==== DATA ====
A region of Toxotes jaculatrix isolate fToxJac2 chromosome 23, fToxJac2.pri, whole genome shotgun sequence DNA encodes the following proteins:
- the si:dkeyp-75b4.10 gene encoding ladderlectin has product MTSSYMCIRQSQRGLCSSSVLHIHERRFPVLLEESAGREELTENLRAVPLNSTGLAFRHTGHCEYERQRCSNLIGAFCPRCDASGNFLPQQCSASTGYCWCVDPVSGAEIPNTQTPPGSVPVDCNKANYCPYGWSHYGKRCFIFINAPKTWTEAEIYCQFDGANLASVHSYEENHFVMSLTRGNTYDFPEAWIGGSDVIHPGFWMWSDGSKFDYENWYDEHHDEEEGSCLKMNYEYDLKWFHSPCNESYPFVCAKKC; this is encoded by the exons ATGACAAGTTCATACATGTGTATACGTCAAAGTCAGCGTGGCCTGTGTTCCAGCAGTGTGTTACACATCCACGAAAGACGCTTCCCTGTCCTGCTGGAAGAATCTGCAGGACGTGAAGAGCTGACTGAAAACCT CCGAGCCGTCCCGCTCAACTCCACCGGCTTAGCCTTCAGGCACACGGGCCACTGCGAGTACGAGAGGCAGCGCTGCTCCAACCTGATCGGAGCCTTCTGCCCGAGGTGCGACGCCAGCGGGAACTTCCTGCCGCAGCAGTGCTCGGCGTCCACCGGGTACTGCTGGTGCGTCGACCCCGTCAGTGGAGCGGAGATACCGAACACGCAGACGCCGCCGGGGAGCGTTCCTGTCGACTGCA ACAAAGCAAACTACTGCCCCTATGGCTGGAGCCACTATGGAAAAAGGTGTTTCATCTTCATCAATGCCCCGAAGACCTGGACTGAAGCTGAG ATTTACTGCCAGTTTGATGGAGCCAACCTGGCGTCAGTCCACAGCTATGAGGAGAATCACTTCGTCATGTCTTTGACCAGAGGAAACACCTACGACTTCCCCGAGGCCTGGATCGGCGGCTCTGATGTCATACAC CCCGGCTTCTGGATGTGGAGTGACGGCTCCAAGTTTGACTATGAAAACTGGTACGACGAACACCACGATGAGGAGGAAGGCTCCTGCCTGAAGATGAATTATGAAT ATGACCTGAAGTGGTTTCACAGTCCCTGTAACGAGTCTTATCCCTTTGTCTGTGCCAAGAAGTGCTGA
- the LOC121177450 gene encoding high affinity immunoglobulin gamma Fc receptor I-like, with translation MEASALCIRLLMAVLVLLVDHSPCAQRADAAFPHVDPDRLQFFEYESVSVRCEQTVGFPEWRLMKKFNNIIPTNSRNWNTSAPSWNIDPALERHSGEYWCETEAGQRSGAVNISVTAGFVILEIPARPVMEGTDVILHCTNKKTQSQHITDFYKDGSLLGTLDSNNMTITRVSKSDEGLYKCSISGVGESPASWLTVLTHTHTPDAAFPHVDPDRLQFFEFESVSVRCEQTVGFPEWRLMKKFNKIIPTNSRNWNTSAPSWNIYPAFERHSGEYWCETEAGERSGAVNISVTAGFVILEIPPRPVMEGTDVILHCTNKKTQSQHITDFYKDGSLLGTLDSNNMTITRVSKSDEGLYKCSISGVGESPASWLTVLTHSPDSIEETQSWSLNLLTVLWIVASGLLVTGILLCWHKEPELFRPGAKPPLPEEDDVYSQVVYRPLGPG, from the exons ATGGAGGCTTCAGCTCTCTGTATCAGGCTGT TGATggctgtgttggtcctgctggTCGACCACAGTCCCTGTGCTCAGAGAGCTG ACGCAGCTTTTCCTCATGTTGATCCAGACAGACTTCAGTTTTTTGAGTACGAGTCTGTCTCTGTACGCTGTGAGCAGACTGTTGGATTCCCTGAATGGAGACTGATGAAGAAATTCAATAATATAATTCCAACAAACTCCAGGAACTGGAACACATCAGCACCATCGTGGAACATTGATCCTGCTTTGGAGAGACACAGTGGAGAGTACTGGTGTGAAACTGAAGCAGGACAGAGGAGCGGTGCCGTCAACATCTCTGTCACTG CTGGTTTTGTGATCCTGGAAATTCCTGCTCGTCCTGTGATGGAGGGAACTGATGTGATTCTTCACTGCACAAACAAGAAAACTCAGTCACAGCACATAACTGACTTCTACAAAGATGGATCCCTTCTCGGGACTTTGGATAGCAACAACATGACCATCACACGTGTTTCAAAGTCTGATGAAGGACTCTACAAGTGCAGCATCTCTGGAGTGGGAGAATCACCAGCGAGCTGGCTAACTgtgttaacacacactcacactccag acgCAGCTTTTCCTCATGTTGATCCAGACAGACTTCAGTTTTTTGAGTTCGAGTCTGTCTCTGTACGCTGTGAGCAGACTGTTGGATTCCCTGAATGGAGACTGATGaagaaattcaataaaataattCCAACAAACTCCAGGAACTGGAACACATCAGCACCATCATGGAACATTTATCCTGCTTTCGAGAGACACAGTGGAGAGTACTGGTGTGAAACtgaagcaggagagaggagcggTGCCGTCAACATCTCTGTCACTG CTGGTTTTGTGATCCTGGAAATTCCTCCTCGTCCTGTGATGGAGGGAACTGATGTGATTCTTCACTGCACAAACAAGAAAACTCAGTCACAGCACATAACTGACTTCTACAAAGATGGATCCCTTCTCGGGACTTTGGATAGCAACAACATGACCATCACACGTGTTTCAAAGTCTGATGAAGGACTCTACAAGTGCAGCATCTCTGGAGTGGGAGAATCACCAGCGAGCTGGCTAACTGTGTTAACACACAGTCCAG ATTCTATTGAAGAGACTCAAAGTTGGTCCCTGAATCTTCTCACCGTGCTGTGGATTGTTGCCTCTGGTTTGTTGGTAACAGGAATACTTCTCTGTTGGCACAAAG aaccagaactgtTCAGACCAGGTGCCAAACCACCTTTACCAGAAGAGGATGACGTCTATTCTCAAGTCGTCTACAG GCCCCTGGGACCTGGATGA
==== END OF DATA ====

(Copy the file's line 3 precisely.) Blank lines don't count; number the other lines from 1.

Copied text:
- the LOC121177450 gene encoding high affinity immunoglobulin gamma Fc receptor I-like, with translation MEASALCIRLLMAVLVLLVDHSPCAQRADAAFPHVDPDRLQFFEYESVSVRCEQTVGFPEWRLMKKFNNIIPTNSRNWNTSAPSWNIDPALERHSGEYWCETEAGQRSGAVNISVTAGFVILEIPARPVMEGTDVILHCTNKKTQSQHITDFYKDGSLLGTLDSNNMTITRVSKSDEGLYKCSISGVGESPASWLTVLTHTHTPDAAFPHVDPDRLQFFEFESVSVRCEQTVGFPEWRLMKKFNKIIPTNSRNWNTSAPSWNIYPAFERHSGEYWCETEAGERSGAVNISVTAGFVILEIPPRPVMEGTDVILHCTNKKTQSQHITDFYKDGSLLGTLDSNNMTITRVSKSDEGLYKCSISGVGESPASWLTVLTHSPDSIEETQSWSLNLLTVLWIVASGLLVTGILLCWHKEPELFRPGAKPPLPEEDDVYSQVVYRPLGPG, from the exons ATGGAGGCTTCAGCTCTCTGTATCAGGCTGT TGATggctgtgttggtcctgctggTCGACCACAGTCCCTGTGCTCAGAGAGCTG ACGCAGCTTTTCCTCATGTTGATCCAGACAGACTTCAGTTTTTTGAGTACGAGTCTGTCTCTGTACGCTGTGAGCAGACTGTTGGATTCCCTGAATGGAGACTGATGAAGAAATTCAATAATATAATTCCAACAAACTCCAGGAACTGGAACACATCAGCACCATCGTGGAACATTGATCCTGCTTTGGAGAGACACAGTGGAGAGTACTGGTGTGAAACTGAAGCAGGACAGAGGAGCGGTGCCGTCAACATCTCTGTCACTG CTGGTTTTGTGATCCTGGAAATTCCTGCTCGTCCTGTGATGGAGGGAACTGATGTGATTCTTCACTGCACAAACAAGAAAACTCAGTCACAGCACATAACTGACTTCTACAAAGATGGATCCCTTCTCGGGACTTTGGATAGCAACAACATGACCATCACACGTGTTTCAAAGTCTGATGAAGGACTCTACAAGTGCAGCATCTCTGGAGTGGGAGAATCACCAGCGAGCTGGCTAACTgtgttaacacacactcacactccag acgCAGCTTTTCCTCATGTTGATCCAGACAGACTTCAGTTTTTTGAGTTCGAGTCTGTCTCTGTACGCTGTGAGCAGACTGTTGGATTCCCTGAATGGAGACTGATGaagaaattcaataaaataattCCAACAAACTCCAGGAACTGGAACACATCAGCACCATCATGGAACATTTATCCTGCTTTCGAGAGACACAGTGGAGAGTACTGGTGTGAAACtgaagcaggagagaggagcggTGCCGTCAACATCTCTGTCACTG CTGGTTTTGTGATCCTGGAAATTCCTCCTCGTCCTGTGATGGAGGGAACTGATGTGATTCTTCACTGCACAAACAAGAAAACTCAGTCACAGCACATAACTGACTTCTACAAAGATGGATCCCTTCTCGGGACTTTGGATAGCAACAACATGACCATCACACGTGTTTCAAAGTCTGATGAAGGACTCTACAAGTGCAGCATCTCTGGAGTGGGAGAATCACCAGCGAGCTGGCTAACTGTGTTAACACACAGTCCAG ATTCTATTGAAGAGACTCAAAGTTGGTCCCTGAATCTTCTCACCGTGCTGTGGATTGTTGCCTCTGGTTTGTTGGTAACAGGAATACTTCTCTGTTGGCACAAAG aaccagaactgtTCAGACCAGGTGCCAAACCACCTTTACCAGAAGAGGATGACGTCTATTCTCAAGTCGTCTACAG GCCCCTGGGACCTGGATGA